I was reminded of this experience while checking Facebook and saw another impassioned, yet reckless, post about a polarizing political issue, demanding allegiance or face a de-friending.  Whether or not I agreed is beside the point, it hit me like a battle cry. Take up arms with me, or be my enemy!

When did we all get so worked up about everything, particularly political agendas? We have become a world of squeaky wheels, to the point that all we can hear is the roar of opinion. This land needs some oil – STAT.

I’m fine if you have an opinion that differs from mine. I will feel superior to you, but you feel the same about me, so it’s a wash. But what I am not going to do is run around screaming at the top of my lungs, “You are either WITH me or AGAINST me! Your choice!” Really, is that a choice? I DISAGREE with you, but I am not going to shoot you.

Stop taking aim people, it’s counterproductive. Quiet down for a minute, use your inside voice, and just tell me what you want and why. If you whine and scream at me, I’m just going to put you in time-out until you can calm yourself. Or hide you on my news stream on Facebook. If you want to talk about it, I will listen, but I will make up my own mind at the end of the day.

I’m switching to my whisper voice now.

Please stop acting like little children, and let’s have an adult conversation.

Thanks.

 

Time to burn the house down

I spent the morning watching my new little buddy wander aimlessly across my ceiling, circling and stopping at what I can only assume is a spidey stop sign.  Apparently he had a busy Monday morning, lots to get done.

He wasn’t my last visitor today, because when I stumbled groggily into my kitchen to open the blind, alas, another one of the eight-legged brotherhood had set up camp in the folds.  The window is going to stay closed for a bit.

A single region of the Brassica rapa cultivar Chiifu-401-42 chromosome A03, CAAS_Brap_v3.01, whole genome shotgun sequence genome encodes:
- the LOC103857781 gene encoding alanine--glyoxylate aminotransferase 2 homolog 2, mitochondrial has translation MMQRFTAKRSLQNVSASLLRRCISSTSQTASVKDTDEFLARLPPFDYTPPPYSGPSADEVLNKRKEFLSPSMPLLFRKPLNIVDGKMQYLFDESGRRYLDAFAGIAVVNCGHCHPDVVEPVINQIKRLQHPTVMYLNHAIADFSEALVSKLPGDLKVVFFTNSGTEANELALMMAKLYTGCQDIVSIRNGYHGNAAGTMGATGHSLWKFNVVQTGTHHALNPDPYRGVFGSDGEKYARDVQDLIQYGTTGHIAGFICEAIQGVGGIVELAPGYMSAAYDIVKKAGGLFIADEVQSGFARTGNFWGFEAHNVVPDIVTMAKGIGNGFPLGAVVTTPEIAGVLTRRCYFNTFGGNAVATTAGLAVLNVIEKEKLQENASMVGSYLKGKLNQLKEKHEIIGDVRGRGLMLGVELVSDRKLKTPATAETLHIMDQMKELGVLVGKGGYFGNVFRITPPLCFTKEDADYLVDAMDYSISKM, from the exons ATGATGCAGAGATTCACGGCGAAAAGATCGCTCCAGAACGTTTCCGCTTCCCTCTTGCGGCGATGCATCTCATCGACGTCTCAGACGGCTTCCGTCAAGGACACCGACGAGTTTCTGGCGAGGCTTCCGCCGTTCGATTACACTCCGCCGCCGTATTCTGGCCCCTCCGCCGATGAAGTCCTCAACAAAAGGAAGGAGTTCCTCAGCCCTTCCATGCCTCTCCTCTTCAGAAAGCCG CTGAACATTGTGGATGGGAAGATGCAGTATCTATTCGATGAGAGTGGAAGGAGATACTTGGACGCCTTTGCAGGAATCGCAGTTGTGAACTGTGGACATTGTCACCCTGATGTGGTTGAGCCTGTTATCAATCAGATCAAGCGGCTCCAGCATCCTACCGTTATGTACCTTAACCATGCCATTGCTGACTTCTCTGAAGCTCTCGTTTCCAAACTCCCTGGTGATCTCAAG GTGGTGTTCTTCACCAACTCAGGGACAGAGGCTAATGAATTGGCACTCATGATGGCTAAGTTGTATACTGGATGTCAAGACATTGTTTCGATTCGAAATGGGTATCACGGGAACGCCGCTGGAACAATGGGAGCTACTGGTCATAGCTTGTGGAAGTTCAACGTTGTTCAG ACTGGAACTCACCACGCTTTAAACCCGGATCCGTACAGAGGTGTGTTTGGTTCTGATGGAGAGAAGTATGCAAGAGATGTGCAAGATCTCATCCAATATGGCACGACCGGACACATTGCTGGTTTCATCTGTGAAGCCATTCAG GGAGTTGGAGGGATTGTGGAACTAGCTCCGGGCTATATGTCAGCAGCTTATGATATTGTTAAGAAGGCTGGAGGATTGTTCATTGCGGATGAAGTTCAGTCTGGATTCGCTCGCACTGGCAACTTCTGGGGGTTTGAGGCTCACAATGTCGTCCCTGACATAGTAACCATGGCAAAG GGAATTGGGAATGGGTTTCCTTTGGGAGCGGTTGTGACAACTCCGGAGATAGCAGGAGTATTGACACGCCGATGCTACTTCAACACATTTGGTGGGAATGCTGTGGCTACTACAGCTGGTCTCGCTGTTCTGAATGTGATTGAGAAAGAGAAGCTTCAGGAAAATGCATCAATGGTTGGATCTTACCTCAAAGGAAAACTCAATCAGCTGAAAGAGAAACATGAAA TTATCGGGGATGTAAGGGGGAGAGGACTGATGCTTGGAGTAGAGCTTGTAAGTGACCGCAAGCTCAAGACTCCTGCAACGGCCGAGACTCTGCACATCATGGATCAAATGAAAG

You see, I don’t kill spiders, and apparently the word is out.  They are everywhere, my constant companions.  I leave them be, and in return they avoid me.  The only exception to this policy was the black widow that dropped off the ceiling directly into my wash machine full of clothes.  I considered that an act of war, so she was immediately heavy washed in hot water with an extra rinse cycle.  She forgot rule #1: Leave me alone.  She paid the ultimate price.

I don’t spare spiders out of any karmic duty or Buddhist belief.  Actually, the Buddhist belief that all life is sacred is pretty appealing to me, except for one small exception.  I get a twisted satisfaction watching ants feast on Terro, like a little flock of Kool-Aid drinkers and I am Jim Jones reincarnate. Creeps me out how much I hate the little guys, but again, they declared war first. At this point you may feel compelled to remind me that we encroach on animals natural habitats, then blame them for trouble. Don’t. Save that argument for more worthy animals, like ANY other animal besides ants.

I read somewhere once, that spiders were good for the environment, and that has stuck with me.  I think they eat other pest insects, which I find  appealing since I grew up where mosquitoes are the size of condors.  I also like spiders because no one else does. I am a sucker for the underdog, the down-and-out, the lepers of the world.

Until today, I have been OK with my decision to not kill spiders, but things are starting to get a little out of control at my house. It’s like projectX was posted on BugBook and my life is never going to be the same.  Spiders, ants, mice, you name it, they got the event invitation. You can read about my mouse party here

I think it’s time to burn the house down.